Fonts have always been an element that is often taken for granted but play a crucial role in triggering different emotional responses. The science of choosing a particular font is defined as font psychology.
The fonts that you choose go a long way in generating a specific emotional response with your audience.
In this article, you will learn everything about font psychology and how it helps brands connect with their audience.
Let’s get started.
What is font psychology?
Font psychology is a powerful concept.
The fonts you select can significantly shape the attitude and emotion of your audience towards a product or a brand.
Font psychology is the study of how different fonts can influence the feelings, emotions, and behaviour of the audience.
For example, if you choose to use Roboto instead of Times New Roman, it is will reflect as modern and clean instead of being old and traditional.
Understanding the emotional response connected with each font in design is called font psychology.
Why is font psychology important?
Font psychology is important because it helps you choose the right fonts.
While designing a particular product or a brand, you want to decide on how your audience will perceive its value. Will they be happy, excited, full of satisfaction, or curious?
As you anticipate a specific emotional response from your audience, you start aligning your logo, voice, style, colours, and layout.
However, fonts also play a crucial role in communicating the brand or marketing message and activating the desired emotions in your audience.
Understanding font psychology will give you a helping hand and make you understand the perception of each font and in what ways should you use them to attract your audience.
Main Categories of Fonts
Fonts can be classified mainly into 5 different categories. Let’s have a look at each category one by one.
Serif fonts are the long-established, traditional fonts in the industry.
A serif is known by the small extra stroke found at the end of the main vertical and horizontal strokes of a few letters. Popular serif fonts include Playfair display, Merriweather, Times New Roman, etc.
They are traditionally used for large bodies of texts mainly paragraphs in magazines and newspapers as it is an easy-to-read font. The font showcases a variety of different characters and personalities through the smallest details.
Serif fonts showcase class, heritage, trustworthiness, and traditional and formal traits. Serif fonts are best used for logos, body copy, and titles.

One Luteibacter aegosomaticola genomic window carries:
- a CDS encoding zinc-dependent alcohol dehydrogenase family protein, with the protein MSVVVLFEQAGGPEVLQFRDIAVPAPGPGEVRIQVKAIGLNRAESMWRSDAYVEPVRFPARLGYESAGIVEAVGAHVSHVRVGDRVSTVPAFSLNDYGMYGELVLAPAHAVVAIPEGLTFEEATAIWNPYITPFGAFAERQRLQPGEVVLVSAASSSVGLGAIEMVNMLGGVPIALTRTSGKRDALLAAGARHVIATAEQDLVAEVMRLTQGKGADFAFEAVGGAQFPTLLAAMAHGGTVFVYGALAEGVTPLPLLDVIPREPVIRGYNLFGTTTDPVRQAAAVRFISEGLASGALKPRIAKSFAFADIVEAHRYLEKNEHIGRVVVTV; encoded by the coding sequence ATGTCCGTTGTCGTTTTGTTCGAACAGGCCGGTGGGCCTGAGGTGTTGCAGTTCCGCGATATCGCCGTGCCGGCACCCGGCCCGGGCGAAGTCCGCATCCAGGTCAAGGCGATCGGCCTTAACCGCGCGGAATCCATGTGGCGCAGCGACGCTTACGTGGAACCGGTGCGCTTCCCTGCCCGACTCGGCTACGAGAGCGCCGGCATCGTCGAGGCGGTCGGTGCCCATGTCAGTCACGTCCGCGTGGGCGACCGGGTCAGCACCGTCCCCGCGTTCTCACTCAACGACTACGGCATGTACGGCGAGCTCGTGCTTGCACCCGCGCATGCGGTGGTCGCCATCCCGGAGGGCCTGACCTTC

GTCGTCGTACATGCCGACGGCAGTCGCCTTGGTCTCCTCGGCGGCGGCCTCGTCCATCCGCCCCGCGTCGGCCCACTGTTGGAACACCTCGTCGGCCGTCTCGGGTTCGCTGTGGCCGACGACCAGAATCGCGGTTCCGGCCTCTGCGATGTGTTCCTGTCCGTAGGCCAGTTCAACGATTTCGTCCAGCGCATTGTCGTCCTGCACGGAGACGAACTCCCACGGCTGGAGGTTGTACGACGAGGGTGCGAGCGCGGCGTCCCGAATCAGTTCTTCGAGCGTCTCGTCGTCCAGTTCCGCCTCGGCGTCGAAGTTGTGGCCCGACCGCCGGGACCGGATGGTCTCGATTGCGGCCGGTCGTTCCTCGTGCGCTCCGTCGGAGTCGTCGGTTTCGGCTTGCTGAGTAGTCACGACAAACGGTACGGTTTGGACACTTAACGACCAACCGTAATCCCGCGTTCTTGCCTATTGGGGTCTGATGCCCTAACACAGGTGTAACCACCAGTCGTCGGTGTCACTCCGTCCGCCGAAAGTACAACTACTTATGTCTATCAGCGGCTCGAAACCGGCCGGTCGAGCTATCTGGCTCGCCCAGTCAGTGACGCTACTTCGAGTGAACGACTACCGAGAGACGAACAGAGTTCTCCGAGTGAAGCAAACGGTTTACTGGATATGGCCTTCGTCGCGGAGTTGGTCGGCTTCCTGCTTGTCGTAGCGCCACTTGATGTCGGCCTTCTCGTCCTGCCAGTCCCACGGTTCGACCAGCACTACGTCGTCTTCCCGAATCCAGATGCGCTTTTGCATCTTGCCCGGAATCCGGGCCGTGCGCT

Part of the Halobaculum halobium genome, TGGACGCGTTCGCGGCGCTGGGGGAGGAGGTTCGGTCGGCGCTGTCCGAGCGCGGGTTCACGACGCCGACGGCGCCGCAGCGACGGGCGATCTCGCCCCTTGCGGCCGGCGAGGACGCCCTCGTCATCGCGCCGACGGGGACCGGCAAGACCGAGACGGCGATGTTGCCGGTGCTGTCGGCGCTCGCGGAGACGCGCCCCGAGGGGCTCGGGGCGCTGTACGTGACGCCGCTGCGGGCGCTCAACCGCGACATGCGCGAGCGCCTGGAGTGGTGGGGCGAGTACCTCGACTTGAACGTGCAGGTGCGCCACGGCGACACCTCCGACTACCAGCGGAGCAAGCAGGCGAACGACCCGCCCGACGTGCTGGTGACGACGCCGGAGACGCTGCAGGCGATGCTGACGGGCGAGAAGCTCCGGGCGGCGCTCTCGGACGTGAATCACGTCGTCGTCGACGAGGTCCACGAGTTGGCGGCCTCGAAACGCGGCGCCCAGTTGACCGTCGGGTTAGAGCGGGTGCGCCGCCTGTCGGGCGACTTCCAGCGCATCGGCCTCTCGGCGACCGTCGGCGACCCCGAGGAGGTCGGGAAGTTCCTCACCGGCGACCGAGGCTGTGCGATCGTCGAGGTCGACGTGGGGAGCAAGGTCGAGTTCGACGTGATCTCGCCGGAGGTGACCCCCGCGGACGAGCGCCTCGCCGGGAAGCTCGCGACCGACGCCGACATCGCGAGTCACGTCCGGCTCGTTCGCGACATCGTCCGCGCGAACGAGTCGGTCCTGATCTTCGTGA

They are used by brands that want to convey respectability and traditions like Vogue, and Time Magazine.
Sans Serif fonts have an interesting history. Sans serif fonts emerged early in the 18th century but were popularised in the 19th century.
They are seen as a clean and modern font as compared to Serif fonts. Popular examples of sans-serif fonts are Roboto, Arial, Helvetica, Source Sans, Open Sans, Segoe UI etc.
Sans serif fonts are also much simpler and clean, which helps in evoking a sense of cleanliness, also giving a minimal brand look.
They are the most simplified fonts out there. This font showcases honesty, clarity, modernism, and cleanliness. They are best used for small text, body copy, logo, and titles.
Big brands like Google, Facebook, and Spotify use sans serif font for greater readability.
3. Slab Serif
The origins of slab serif fonts date back to the 19th century.
They are generally used by car and technology brands like Volvo and Honda who want to build confidence and trust in their audience while showcasing modern creativity.
Popular slab serif fonts include Roboto Slab, Courier New, Rockwell, Museo, etc. This font helps to add a sense of substance to your brand.
Slab serif fonts showcase confidence, boldness, creativity, contemporary, and solidarity. They are best used for logos and titles.
4. Script Fonts
Script fonts are fancier than serif fonts and reflect handwritten or cursive writing.
As everyone’s handwriting looks different and unique, script fonts also feel the same way. They are often formed by letters that are connected and flow together fluidly.